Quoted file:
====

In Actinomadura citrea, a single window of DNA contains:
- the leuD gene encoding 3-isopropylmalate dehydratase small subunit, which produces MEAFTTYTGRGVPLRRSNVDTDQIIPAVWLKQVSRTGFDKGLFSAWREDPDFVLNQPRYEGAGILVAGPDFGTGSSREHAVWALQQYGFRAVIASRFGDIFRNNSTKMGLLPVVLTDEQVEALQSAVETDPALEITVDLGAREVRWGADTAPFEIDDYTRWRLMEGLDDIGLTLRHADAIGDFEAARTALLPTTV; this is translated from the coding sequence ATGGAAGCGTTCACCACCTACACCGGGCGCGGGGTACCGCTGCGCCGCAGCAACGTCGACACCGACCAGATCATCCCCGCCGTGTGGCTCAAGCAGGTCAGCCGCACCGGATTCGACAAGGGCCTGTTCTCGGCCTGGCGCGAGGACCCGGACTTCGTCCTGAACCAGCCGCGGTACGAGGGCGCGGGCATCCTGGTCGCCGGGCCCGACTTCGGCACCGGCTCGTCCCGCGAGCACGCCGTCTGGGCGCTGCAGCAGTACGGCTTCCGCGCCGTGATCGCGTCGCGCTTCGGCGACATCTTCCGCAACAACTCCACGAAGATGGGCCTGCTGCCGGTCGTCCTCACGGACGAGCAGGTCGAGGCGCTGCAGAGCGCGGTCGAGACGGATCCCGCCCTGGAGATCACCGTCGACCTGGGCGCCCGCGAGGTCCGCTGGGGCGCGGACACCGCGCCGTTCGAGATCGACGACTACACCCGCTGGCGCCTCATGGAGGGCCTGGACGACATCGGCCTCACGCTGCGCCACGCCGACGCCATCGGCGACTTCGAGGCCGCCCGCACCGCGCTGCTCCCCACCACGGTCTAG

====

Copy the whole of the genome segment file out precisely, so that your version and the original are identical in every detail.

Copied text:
In Actinomadura citrea, a single window of DNA contains:
- the leuD gene encoding 3-isopropylmalate dehydratase small subunit, which produces MEAFTTYTGRGVPLRRSNVDTDQIIPAVWLKQVSRTGFDKGLFSAWREDPDFVLNQPRYEGAGILVAGPDFGTGSSREHAVWALQQYGFRAVIASRFGDIFRNNSTKMGLLPVVLTDEQVEALQSAVETDPALEITVDLGAREVRWGADTAPFEIDDYTRWRLMEGLDDIGLTLRHADAIGDFEAARTALLPTTV; this is translated from the coding sequence ATGGAAGCGTTCACCACCTACACCGGGCGCGGGGTACCGCTGCGCCGCAGCAACGTCGACACCGACCAGATCATCCCCGCCGTGTGGCTCAAGCAGGTCAGCCGCACCGGATTCGACAAGGGCCTGTTCTCGGCCTGGCGCGAGGACCCGGACTTCGTCCTGAACCAGCCGCGGTACGAGGGCGCGGGCATCCTGGTCGCCGGGCCCGACTTCGGCACCGGCTCGTCCCGCGAGCACGCCGTCTGGGCGCTGCAGCAGTACGGCTTCCGCGCCGTGATCGCGTCGCGCTTCGGCGACATCTTCCGCAACAACTCCACGAAGATGGGCCTGCTGCCGGTCGTCCTCACGGACGAGCAGGTCGAGGCGCTGCAGAGCGCGGTCGAGACGGATCCCGCCCTGGAGATCACCGTCGACCTGGGCGCCCGCGAGGTCCGCTGGGGCGCGGACACCGCGCCGTTCGAGATCGACGACTACACCCGCTGGCGCCTCATGGAGGGCCTGGACGACATCGGCCTCACGCTGCGCCACGCCGACGCCATCGGCGACTTCGAGGCCGCCCGCACCGCGCTGCTCCCCACCACGGTCTAG